first_imgBoth the seats in the Barak valley of Assam-Silchar and Karimganj go to polls today in the second phase for which campaigning was in full swing. While there are 14 candidates in the fray in Silchar, there are 19 contesting in Karimganj. However, the main fight in Silchar is between BJP and Congress; and Karimganj is seeing a 3 cornered fight among BJP, Congress, and AIUDF. Prime Minister Narendra Modi, the star campaigner for BJP, and Rahul Gandhi have already visited the valley and addressed rallies. Other leaders have also flown in and out for both the major candidates including the rallies of Himanta Biswa Sarma and Priyanka Gandhi. Also Read – A special kind of bondClearly, the elections this time are at a very crucial juncture and many of the issues affecting the region have a direct bearing on the elections. Needless to say, political parties would also need to address these issues and so far the campaign has shown that the priorities are not necessarily similar. What is very pertinent to note is that Barak valley always needs a strong voice in Delhi to be able to project its issues beyond what would come from Guwahati as an issue of Assam as a priority. Also, for more than a decade, the age-old practice of having a Rajya Sabha MP from the region has not been carried forward by Congress and so the responsibility on both Lok Sabha MPs to be visible in the national capital is very high. Also Read – Insider threat managementThat brings us to the issues at hand and how they are so crucial for the future of the valley. Both on the political and economic front, there are many points that are best raised during this election season as during intervening periods but a certain degree of indifference is seen among the political fraternity. The most important point that touches many people in the valley is the issue of National Registrar Certification (NRC) that is still underway under the guidance of the Supreme Court of India and also a somewhat related impact of the Citizenship Amendment Bill (CAB) that BJP had already passed in the Lok Sabha and has mentioned in its election manifesto. In the NRC process, many genuine Indians have faced a lot of trouble at the various stages of its preparations and the process remains incomplete. While both PM Modi and Rahul Gandhi have assured that no Indian will be out of the list, political workers on the ground have not been found to be vociferous in demanding common man’s comfort and ensuring no harassment. While BJP has proposed and supported CAB, Congress has opposed it. The issue remains that even if CAB is passed by Parliament, the next steps of the application for citizenship after a mandatory wait of six years will have to be smoothly managed and supported by the political and bureaucratic system. The issue of people languishing in detention camps for years is a very sensitive one. Both leaders skipped the issue this time although Narendra Modi had assured during his election campaign in 2014 while speaking at Silchar to stop the detention camps. There are 108 inmates in the detention camp in Silchar which is in a very bad state and local BJP leaders should have made the efforts with state government and Centre to remind them of the prime minister’s promise and free the detained inmates from those camps which are more worse than prisons. The case of 103-year-old Chandradhar Das in Silchar camp and the recent death of Amrit Das in the Goalpara detention camp have shaken the whole of humanity but there is no action on the ground. The only hope is the Supreme Court which has asked the Central and state governments to provide ways and means in which people in detention camps could be allowed to leave. Interestingly, neither the Congress president nor anybody else has uttered a word about these camps and their hapless inmates. However, the most important focus for the Barak valley has to be on the economic front. Both the major political parties have to make this an important point of their campaign as the potential of this region has remained unutilised in all these 70 plus years of Independence. On the other hand, many industries have closed down and condition of the once prosperous tea industry in the region is in shambles. While Rahul Gandhi has mentioned in his Panchgram rally to get the Cachar Paper Mills of Hindustan Paper Corporation in Panchgram to be running in six months time, it seems to be more of a poll promise as he would be unaware of the situation that this once profit-making mill has been led to by many in his own party with the help of vested interests. Narendra Modi kept silent on the whole issue in both his speeches this year at Ramnagar, but his government worked on a model and due diligence for the revival of the mill. However, it is crucial that the employees are paid their salary which is pending for more than two years. The recent move from the National Company Law Tribunal (NCLT) hearing has generated some interest in the issue but it is crucial to take a political call on the matter and have the mill running. After all, it is the only heavy industry in the region and prospects of the paper industry are still very strong. At the same time, people who have led the mill to such a situation with corrupt practices should be punished at earliest. Barak’s special economic focus has to be strengthened with more infrastructure, skill development, and entrepreneurship. A mission-mode approach developing agriculture and its ancillaries will be crucial in raising the region from its current stagnated situation. The focus to project Assam as an investor-friendly state and a major player in Act East policy of the Union government is being supported by the state government and the Advantage Assam summit in February 2018 while supportive events of Namami Brahmaputra and Namami Barak held in the run-up to that summit in 2017 have shown an intent of BJP dispensation to look at Barak specially. But actual investments on the ground has not been significant and this should be a focus of both the camps to be able to project to New Delhi in order to take advantage of the unique geographical location of Barak valley and allow trading and other avenues with adjoining states and neighbouring countries. The three districts of Barak Valley are directly connected to four northeastern states while Bangladesh and Myanmar borders are very close. There is an interest among ASEAN countries to have more economic engagement with northeastern states and Act East policy will be an enabler in that direction. Likewise, the completion of the East-West corridor of the Mahasadak in the Silchar Guwahati sector is crucial and all the bottlenecks at many of the quarters in the Cachar and Dima Hasao corridors have to be done at a fast pace with the roads fully operational. This will lead to wider economic activities in the region. The prime minister mentioned about the corridor in his speech at Ramnagar but for the last 5 years, the Haflong-Silchar corridor of just about 110 kilometres is yet to be completed. The potential of the inland waterways from the region despite being picked up has still not progressed and will be a gamechanger in trade and commerce once implemented. Prospects of the tourism corridor immediately take off when this road sector is up and functioning. So these elections offer the best possibility for the people of the Barak valley to put the right pressure in gaining the attention of the major political parties for taking care of valley’s interests seriously. The people have to be conscious while voting to see that they choose those candidates who will be able to raise their voices sincerely in Delhi, and deliver, not hide behind political statements and assurances. Enough of that has happened. Over the years the pulling capacity of politicians from Barak valley both in Guwahati and Delhi has dwindled and many of the representatives have not been able to make a mark even on burning issues that affect the people and region. Unless this responsibility is assigned on the elected legislators and parliamentarians it will be a downward slide on many fronts. Hopefully Lok Sabha elections this time will be the turning point for Barak valley politicians to be able to live up to people’s expectations. (Subimal Bhattacharjee is Director of Jookto which works in grassroots in northeast India and a former country head of General Dynamics. The views expressed are strictly personal)last_img read more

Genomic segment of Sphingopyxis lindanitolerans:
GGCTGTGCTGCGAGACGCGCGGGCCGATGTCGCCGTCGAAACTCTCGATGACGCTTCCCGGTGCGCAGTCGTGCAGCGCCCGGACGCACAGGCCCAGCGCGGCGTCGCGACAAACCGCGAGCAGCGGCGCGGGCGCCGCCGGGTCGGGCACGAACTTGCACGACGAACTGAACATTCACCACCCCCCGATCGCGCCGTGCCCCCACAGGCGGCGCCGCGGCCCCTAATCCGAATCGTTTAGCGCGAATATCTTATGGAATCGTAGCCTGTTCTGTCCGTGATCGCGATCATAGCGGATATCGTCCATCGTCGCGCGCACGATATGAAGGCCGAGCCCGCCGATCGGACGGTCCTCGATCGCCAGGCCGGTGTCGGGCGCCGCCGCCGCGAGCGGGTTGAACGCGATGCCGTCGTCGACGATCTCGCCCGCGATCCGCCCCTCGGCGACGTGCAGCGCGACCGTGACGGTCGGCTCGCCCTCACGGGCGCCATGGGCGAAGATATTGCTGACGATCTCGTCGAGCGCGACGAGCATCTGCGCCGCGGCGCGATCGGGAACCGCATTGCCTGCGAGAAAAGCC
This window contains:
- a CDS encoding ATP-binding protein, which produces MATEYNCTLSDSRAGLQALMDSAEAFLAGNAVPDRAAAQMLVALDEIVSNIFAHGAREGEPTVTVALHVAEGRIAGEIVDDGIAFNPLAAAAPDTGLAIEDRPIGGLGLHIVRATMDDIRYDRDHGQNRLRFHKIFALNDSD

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Could 2013 be the start of something good for Canadas economy